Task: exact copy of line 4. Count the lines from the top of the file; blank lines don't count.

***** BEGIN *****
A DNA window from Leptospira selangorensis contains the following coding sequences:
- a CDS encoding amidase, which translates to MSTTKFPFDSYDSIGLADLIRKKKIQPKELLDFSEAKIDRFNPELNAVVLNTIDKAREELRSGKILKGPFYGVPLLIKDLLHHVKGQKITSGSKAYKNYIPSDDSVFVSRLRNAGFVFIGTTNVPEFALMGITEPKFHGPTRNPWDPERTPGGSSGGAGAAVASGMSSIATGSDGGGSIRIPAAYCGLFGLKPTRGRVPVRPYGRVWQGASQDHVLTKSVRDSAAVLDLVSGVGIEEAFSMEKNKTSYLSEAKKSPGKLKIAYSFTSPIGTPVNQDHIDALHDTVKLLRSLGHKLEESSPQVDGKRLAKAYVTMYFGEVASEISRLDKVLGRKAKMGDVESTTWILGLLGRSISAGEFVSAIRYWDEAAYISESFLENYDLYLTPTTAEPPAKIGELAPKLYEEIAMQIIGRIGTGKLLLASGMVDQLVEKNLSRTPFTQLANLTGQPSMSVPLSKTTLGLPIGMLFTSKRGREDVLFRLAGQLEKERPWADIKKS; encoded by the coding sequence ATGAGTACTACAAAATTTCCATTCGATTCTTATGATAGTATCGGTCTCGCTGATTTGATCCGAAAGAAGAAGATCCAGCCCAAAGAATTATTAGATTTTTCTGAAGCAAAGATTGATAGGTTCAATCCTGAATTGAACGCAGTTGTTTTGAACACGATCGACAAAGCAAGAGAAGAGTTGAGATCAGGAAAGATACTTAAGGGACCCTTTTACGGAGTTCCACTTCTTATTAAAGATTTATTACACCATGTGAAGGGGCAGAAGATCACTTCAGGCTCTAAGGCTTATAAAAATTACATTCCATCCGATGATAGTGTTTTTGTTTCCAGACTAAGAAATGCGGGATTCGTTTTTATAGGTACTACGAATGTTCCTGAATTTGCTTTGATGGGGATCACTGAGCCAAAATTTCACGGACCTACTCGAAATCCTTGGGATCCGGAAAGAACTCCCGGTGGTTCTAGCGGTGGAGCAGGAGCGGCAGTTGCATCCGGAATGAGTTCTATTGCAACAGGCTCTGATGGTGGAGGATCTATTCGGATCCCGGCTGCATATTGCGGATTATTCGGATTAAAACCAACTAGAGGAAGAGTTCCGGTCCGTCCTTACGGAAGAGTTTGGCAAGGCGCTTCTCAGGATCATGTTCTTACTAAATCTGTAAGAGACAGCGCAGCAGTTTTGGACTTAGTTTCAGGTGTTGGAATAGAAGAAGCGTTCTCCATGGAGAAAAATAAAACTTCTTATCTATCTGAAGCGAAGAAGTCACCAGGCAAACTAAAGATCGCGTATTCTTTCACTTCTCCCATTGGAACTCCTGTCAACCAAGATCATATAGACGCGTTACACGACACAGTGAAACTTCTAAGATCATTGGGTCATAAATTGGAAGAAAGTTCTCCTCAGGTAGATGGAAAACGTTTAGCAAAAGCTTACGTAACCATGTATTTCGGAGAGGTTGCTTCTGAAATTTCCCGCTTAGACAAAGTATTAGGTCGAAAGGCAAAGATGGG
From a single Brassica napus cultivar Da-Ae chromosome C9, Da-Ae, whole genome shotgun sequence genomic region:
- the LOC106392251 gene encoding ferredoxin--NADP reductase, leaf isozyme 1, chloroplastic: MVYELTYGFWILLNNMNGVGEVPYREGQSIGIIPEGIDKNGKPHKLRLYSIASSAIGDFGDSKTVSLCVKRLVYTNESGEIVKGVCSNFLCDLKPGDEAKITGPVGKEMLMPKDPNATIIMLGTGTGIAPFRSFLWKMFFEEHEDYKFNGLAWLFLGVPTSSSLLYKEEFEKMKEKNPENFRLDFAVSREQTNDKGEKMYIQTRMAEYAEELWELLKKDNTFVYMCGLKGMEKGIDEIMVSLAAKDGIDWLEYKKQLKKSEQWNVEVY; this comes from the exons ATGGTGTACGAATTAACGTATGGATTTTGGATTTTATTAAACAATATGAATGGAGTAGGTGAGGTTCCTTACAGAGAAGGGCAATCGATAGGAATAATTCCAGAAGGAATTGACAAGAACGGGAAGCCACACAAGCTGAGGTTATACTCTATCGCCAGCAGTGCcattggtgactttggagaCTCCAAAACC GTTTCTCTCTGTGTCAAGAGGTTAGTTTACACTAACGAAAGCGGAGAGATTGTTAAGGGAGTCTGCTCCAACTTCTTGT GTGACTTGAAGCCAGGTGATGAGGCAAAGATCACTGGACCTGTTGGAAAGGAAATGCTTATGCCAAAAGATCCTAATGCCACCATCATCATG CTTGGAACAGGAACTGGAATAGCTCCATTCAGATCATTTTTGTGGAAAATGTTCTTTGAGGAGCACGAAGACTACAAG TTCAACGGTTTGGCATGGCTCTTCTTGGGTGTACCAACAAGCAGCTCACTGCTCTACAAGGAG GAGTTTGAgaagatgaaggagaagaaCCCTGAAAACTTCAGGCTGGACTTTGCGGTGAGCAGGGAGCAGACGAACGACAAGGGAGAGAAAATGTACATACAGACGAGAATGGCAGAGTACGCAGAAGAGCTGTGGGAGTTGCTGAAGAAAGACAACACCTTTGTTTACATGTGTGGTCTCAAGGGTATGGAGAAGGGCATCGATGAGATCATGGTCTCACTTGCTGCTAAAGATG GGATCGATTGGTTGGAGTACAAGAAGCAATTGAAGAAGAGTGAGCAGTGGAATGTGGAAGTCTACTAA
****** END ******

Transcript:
- the LOC106392251 gene encoding ferredoxin--NADP reductase, leaf isozyme 1, chloroplastic: MVYELTYGFWILLNNMNGVGEVPYREGQSIGIIPEGIDKNGKPHKLRLYSIASSAIGDFGDSKTVSLCVKRLVYTNESGEIVKGVCSNFLCDLKPGDEAKITGPVGKEMLMPKDPNATIIMLGTGTGIAPFRSFLWKMFFEEHEDYKFNGLAWLFLGVPTSSSLLYKEEFEKMKEKNPENFRLDFAVSREQTNDKGEKMYIQTRMAEYAEELWELLKKDNTFVYMCGLKGMEKGIDEIMVSLAAKDGIDWLEYKKQLKKSEQWNVEVY; this comes from the exons ATGGTGTACGAATTAACGTATGGATTTTGGATTTTATTAAACAATATGAATGGAGTAGGTGAGGTTCCTTACAGAGAAGGGCAATCGATAGGAATAATTCCAGAAGGAATTGACAAGAACGGGAAGCCACACAAGCTGAGGTTATACTCTATCGCCAGCAGTGCcattggtgactttggagaCTCCAAAACC GTTTCTCTCTGTGTCAAGAGGTTAGTTTACACTAACGAAAGCGGAGAGATTGTTAAGGGAGTCTGCTCCAACTTCTTGT GTGACTTGAAGCCAGGTGATGAGGCAAAGATCACTGGACCTGTTGGAAAGGAAATGCTTATGCCAAAAGATCCTAATGCCACCATCATCATG CTTGGAACAGGAACTGGAATAGCTCCATTCAGATCATTTTTGTGGAAAATGTTCTTTGAGGAGCACGAAGACTACAAG TTCAACGGTTTGGCATGGCTCTTCTTGGGTGTACCAACAAGCAGCTCACTGCTCTACAAGGAG GAGTTTGAgaagatgaaggagaagaaCCCTGAAAACTTCAGGCTGGACTTTGCGGTGAGCAGGGAGCAGACGAACGACAAGGGAGAGAAAATGTACATACAGACGAGAATGGCAGAGTACGCAGAAGAGCTGTGGGAGTTGCTGAAGAAAGACAACACCTTTGTTTACATGTGTGGTCTCAAGGGTATGGAGAAGGGCATCGATGAGATCATGGTCTCACTTGCTGCTAAAGATG GGATCGATTGGTTGGAGTACAAGAAGCAATTGAAGAAGAGTGAGCAGTGGAATGTGGAAGTCTACTAA